Thank You, Beverly Cleary

I owe my love of reading to three women- my mother, my grandmother and someone who I never had the pleasure of meeting, but whose work had a profound influence on me nonetheless- Beverly Cleary.

While I was admittedly a reluctant reader (at first) as soon as I picked up the habit, I never stopped. And it was Ms. Cleary’s characters- Henry Huggins, Beezus, Ramona and Ribsy who helped me learn to love books. The kids of Klickitat Street were just like me and their adventures started my lifelong love of reading- a skill that earned me the vaunted title of ‘Royal Reader’ back in elementary school and led me to Berkeley, which was also, coincidentally, Beverly Cleary’s alma mater.

Obviously, there were great teachers who also helped me along the way, but Ms. Cleary’s books were a huge influence on me, igniting my imagination and making me a dedicated, engaged reader. The language skills that I learned by reading Ms. Cleary’s books have stayed with me for a lifetime and I cherish the memories I have of reading them.

Since I had dedicated family members and teachers who made sure that I learned to love reading and knowledge, I still might have ended up becoming an avid reader who loves learning new things even if I had never heard of Beverly Cleary, but luckily I don’t have to find out what life might have been like without her books. Beverly Cleary touched the lives of millions of children around the world; children she never even knew. She definitely had a positive influence on my life. So, thank you, Ms. Cleary for sharing your talent with the world. You couldn’t find the book you wanted to read on the shelf so you wrote it- and we are all better off because of it.

Happy Birthday, Beverly Cleary!

Happy 103rd Birthday to Beverly Cleary! Ms. Cleary’s books inspired me to become a lifelong reader and launched me on a path of learning that eventually led me to make my 2nd Goal in Life come true! (Which was to graduate from Berkeley, BTW.) Thank you for sharing your talents with the children of the world, Ms. Cleary!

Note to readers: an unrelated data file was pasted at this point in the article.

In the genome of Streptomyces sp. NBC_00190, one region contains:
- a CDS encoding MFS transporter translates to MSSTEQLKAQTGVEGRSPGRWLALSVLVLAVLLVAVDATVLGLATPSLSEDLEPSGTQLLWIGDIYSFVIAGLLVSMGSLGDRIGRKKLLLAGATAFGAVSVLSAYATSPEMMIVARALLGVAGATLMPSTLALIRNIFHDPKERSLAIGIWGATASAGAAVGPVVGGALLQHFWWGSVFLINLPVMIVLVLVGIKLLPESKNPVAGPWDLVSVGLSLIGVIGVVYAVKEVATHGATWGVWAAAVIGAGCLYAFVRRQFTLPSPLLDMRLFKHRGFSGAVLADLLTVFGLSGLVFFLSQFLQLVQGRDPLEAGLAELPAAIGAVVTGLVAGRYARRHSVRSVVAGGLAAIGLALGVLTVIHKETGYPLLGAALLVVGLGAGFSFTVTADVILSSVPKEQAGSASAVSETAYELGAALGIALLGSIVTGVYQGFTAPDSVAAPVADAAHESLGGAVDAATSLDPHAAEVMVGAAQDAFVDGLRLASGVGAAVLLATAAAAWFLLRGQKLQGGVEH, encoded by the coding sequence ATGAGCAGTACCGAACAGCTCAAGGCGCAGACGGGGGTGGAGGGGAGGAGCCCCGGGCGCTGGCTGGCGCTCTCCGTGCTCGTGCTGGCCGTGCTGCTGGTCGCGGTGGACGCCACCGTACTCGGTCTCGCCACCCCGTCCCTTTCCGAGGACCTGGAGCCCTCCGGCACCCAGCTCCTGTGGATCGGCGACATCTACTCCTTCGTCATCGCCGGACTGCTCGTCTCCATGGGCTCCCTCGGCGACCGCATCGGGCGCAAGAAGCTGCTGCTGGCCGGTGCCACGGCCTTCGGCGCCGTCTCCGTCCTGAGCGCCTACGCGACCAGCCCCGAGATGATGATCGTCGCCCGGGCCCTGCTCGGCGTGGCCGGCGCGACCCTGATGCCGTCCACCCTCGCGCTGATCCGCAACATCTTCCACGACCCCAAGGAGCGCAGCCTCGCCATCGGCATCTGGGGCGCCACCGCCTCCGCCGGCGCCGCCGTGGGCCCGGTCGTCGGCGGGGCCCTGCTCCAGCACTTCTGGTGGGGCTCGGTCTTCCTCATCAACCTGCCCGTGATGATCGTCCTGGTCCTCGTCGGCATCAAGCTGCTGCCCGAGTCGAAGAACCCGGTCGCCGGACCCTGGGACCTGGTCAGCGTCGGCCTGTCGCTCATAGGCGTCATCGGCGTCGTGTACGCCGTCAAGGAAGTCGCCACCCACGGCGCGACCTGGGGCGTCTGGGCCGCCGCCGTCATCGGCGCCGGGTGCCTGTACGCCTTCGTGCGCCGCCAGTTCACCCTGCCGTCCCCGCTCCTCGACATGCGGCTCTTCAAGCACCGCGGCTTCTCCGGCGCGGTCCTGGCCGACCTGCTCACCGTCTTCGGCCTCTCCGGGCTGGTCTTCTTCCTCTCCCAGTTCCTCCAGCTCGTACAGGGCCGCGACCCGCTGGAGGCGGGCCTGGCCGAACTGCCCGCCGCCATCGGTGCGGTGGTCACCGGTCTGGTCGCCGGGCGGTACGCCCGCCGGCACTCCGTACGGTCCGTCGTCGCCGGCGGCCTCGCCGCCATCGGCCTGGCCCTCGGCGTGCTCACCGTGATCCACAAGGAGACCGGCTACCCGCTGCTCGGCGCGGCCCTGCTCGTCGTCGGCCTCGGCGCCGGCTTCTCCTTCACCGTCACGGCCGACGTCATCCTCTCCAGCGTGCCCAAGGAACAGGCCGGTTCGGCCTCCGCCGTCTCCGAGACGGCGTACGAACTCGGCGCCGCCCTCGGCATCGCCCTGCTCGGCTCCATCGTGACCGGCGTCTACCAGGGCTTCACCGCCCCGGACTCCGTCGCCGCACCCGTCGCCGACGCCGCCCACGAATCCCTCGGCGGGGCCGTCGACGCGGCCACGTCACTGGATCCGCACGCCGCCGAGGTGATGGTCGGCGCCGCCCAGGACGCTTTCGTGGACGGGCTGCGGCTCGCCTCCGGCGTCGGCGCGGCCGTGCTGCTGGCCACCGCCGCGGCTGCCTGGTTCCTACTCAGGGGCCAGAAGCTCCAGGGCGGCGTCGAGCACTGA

A Suitcase & A Dream

In 1923, Walt Disney arrived in California with just $40. William Fox was a multi-millionaire with a chain of theaters and a growing movie studio. At the time, nobody at William Fox’s studio would meet with Walt Disney to just look at his portfolio. If someone had said back then that the company Walt Disney would setup would eventually buy William Fox’s Company, they would have put them in the crazy house. Yet tonight at 9PM PDT Disney will officially own 20th Century Fox.

Staff in a Box

Many organizations see their employees as merely cogs in a giant machine. Cogs typically fit in just one place, have one use and can be easily replaced if they get worn out. While this might seem reasonable- after all, everyone was hired to do a specific job, it isn’t a very good way to manage your staff.

Putting staff into pre-determined boxes and not allowing them to stray far from their job descriptions absolutely kills creativity and morale. It also signals to others within the organization that certain people are not worth listening to. Staff members who try to take on new duties or share ideas that aren’t necessarily in their normal job realm are admonished to ‘stay in their lane’ and just do the job they’re being paid to do.

Good managers encourage their staff to grow and learn additional skills. They also listen to new ideas and are receptive to them. After all, a good idea is a good idea regardless of where it comes from- even when it comes from the janitor, as Frito Lay found out to its delight.

Richard Montanez is an immigrant who spoke and read little English. When he applied for a job at Frito Lay, his wife had to fill out his application. He was hired in as a janitor, but he had bigger aspirations. After a mishap resulted in some irregular Cheetos that had no cheese mix on them, he seized the opportunity to do some experimenting and came up with a recipe for spicier Cheetos. Since Frito Lay’s CEO had encouraged all staff members with new ideas to come forward, Richard called up the CEO and explained his idea. After recovering from the shock that a janitor had actually called him up with an idea, he invited Richard to present the idea to the board of directors. Richard put a ton of effort into mocking up a prototype bag and planning his presentation. The board was amazed and impressed. Ignoring the fact that he was “just a janitor”, they greenlit his idea and Flamin’ Hot Cheetos were Born. They were a sensation, quickly becoming one of Frito Lay’s biggest sellers. Richard’s career skyrocketed and he was promoted into management. Imagine if Frito Lay had ignored Richard’s idea because he was “just a janitor”? They would have lost out on a multi-million dollar idea.